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OpinionColumnistsCathy Young

The media and Russia revelations

With sides clearly drawn in Mueller probe, journalists must take care to avoid bias.

President Donald Trump speaks with Russian President Vladimir

President Donald Trump speaks with Russian President Vladimir Putin at the APEC meeting in Danang, Vietnam, in November.

The federal investigation into Russian interference in the 2016 election and of contacts between Donald Trump’s campaign and Kremlin agents is now in a new phase, with the president’s defenders attacking special counsel Robert Mueller.

Fox News and other pro-Trump conservative media are leading the charge. Trump critics say we are witnessing a ruling regime’s propaganda machine going all out to discredit its enemies. Meanwhile, to Trump supporters, the mainstream media are guilty of their own agitprop in ratcheting up Trump-Russia hysteria.

Do both sides have a point? Yes, to the extent that bias and intellectual dishonesty exist on both sides. No, insofar as the errors and sloppy reporting in the mainstream media do not rise close to the level of disinformation churned out by the Trump camp. But the failings of mainstream journalists, documented by media critics as ideologically divergent as Glenn Greenwald in The Intercept and Mark Hemingway in The Weekly Standard, are real enough.

Just recently, ABC reported that former National Security Adviser Michael Flynn, who pleaded guilty to lying to the FBI, would testify that Trump had instructed him to contact the Russians during the campaign (in fact, it was after the election). CNN reported — and CBS and MSNBC claimed to have confirmed — that Donald Trump Jr. had been sent an email with a decryption key to a WikiLeaks collection of hacked emails from Democratic operatives before WikiLeaks released the emails. In fact, it was after those emails were made public.

To Trump partisans, this is proof of fake news — and of the Russia story being a hoax, as Trump has claimed. In recent days, pro-White House pundits have pointed to text messages and emails by Mueller staffers and FBI officials revealing their distaste for Trump as evidence that the investigation is driven by partisan bias.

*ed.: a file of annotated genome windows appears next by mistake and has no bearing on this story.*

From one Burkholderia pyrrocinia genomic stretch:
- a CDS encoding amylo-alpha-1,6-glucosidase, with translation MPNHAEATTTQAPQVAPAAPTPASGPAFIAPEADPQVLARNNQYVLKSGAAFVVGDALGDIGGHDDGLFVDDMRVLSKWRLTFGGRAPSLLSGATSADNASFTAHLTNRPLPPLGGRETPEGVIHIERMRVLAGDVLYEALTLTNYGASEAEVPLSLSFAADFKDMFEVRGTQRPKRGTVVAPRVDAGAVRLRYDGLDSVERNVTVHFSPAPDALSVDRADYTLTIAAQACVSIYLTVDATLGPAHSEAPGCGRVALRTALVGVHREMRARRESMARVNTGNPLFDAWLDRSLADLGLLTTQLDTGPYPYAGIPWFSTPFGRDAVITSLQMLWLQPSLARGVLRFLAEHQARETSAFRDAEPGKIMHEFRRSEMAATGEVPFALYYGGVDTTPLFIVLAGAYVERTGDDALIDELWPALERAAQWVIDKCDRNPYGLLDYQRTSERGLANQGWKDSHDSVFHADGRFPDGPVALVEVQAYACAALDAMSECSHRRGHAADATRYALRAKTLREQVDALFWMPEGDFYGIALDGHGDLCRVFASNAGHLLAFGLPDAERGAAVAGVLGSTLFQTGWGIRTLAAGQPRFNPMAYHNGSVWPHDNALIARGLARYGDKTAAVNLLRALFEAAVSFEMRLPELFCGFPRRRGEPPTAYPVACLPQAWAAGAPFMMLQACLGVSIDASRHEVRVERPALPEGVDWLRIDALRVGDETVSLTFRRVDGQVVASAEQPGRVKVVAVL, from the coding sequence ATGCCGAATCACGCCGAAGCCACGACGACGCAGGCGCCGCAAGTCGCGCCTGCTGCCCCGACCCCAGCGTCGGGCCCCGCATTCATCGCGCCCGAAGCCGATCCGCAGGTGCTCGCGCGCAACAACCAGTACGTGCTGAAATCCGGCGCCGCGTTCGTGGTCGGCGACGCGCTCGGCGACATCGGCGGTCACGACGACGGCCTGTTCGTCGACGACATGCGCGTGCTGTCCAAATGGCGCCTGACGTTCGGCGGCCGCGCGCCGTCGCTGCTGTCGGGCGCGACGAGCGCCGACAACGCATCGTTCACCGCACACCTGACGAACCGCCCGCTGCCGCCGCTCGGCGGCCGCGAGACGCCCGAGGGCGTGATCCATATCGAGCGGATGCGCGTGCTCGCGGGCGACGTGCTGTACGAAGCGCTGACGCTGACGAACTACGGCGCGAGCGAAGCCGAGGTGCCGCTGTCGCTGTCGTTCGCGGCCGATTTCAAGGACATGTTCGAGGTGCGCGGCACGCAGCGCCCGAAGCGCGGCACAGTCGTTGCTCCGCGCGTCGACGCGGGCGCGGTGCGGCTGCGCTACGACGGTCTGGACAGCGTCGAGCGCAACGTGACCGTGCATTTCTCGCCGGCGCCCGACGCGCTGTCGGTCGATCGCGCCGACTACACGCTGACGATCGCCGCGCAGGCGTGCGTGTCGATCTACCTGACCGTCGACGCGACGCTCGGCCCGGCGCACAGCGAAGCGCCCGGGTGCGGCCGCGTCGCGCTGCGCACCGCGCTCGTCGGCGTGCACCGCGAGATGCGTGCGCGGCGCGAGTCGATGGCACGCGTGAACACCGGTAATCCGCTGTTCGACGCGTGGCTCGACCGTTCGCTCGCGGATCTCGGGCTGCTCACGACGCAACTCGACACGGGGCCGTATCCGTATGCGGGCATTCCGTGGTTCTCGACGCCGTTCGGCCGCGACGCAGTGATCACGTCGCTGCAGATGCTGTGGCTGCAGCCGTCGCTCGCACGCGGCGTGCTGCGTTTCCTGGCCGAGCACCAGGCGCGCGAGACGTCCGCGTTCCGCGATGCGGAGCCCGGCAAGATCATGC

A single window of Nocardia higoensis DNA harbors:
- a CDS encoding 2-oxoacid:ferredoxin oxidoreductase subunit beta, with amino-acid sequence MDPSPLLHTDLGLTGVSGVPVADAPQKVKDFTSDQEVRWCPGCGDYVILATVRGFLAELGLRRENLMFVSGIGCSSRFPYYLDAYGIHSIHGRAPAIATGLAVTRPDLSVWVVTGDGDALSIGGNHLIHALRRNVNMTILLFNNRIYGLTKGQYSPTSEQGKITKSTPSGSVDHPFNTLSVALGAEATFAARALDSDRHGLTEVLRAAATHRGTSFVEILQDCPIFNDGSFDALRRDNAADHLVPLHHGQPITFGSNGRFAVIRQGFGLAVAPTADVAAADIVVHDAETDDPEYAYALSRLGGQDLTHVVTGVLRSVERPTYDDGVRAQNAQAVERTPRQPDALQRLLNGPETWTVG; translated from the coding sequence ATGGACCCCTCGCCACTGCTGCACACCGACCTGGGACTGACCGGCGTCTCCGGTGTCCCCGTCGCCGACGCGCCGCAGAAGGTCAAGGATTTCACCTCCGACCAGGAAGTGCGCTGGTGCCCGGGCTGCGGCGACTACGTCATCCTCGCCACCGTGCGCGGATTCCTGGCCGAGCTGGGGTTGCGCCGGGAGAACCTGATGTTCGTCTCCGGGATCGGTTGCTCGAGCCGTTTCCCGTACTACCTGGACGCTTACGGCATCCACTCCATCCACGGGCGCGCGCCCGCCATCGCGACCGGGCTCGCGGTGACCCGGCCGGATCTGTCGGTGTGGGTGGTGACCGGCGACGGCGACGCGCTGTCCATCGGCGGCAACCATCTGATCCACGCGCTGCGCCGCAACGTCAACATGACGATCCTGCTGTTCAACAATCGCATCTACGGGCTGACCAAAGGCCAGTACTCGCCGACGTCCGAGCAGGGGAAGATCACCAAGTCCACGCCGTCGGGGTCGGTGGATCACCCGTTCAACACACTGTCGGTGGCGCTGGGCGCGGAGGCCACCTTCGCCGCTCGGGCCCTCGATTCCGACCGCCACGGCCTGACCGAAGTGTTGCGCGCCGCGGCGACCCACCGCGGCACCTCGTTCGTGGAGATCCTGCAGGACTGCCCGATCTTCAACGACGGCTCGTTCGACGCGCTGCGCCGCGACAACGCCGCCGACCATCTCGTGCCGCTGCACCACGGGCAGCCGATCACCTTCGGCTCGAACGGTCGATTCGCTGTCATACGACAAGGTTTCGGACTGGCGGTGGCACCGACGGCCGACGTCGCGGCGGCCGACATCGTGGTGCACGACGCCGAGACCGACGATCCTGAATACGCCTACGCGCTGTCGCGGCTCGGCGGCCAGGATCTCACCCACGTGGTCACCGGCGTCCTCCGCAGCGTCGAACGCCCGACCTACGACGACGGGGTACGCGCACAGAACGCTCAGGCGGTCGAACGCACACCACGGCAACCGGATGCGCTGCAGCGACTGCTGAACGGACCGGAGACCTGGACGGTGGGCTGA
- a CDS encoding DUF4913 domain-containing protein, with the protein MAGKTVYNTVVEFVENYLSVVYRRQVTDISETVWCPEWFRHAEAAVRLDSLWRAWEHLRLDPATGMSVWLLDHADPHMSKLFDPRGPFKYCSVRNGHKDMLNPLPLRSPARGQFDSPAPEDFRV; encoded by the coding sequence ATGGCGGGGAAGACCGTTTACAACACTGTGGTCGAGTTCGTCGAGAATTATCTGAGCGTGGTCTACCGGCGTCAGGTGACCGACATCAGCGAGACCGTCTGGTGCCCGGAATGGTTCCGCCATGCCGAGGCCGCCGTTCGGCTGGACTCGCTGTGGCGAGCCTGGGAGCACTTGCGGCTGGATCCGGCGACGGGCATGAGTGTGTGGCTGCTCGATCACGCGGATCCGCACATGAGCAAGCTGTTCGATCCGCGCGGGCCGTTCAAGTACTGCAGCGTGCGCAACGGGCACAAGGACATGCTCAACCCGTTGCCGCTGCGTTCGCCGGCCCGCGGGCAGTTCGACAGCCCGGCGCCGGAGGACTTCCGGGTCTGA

The fake news trope is wildly blown out of proportion. Mainstream media have quickly corrected their errors — which were caught by other mainstream journalists. (A Slate report from October 2016 claiming there was a computer server in Trump Tower communicating with a Kremlin-connected Russian bank was quickly debunked by a wide range of liberal publications.) Nonetheless, National Review columnist Jonah Goldberg is right when he argues these errors result from bias, not just the rush to get a scoop: many journalists, he says, want the story of Trump-Russia collusion to be true and are quick to embrace stories that seem to confirm it.

But this is not the same degree of bias as Fox pundits — including Jeanine Pirro and Jesse Watters — claiming that the Russia probe is an attempted coup by Democrats and abetted by the FBI to undo the 2016 election. Never mind that Mueller is a Republican whose probity was praised by the fervently pro-Trump Newt Gingrich when he was appointed special counsel. Never mind that the FBI warned Trump in July 2016 that the Russians could try to infiltrate his campaign, and that his staff should report all attempts at contact by the Russians.

Nearly a month before that warning, Donald Trump Jr. exchanged emails about meeting with a Kremlin-connected lawyer wanting to supply “documents and information that would incriminate Hillary.” While the meeting turned out to be a dud, the contact was never reported to the FBI.

This is not fake news or a botched report, and it suggests (as do many other facts) that the Russia probe has some substance. But the media need to triple-check their scoops. Bias-tinted errors only help discredit both the investigation and the Fourth Estate.

Cathy Young is a contributing editor to Reason magazine.

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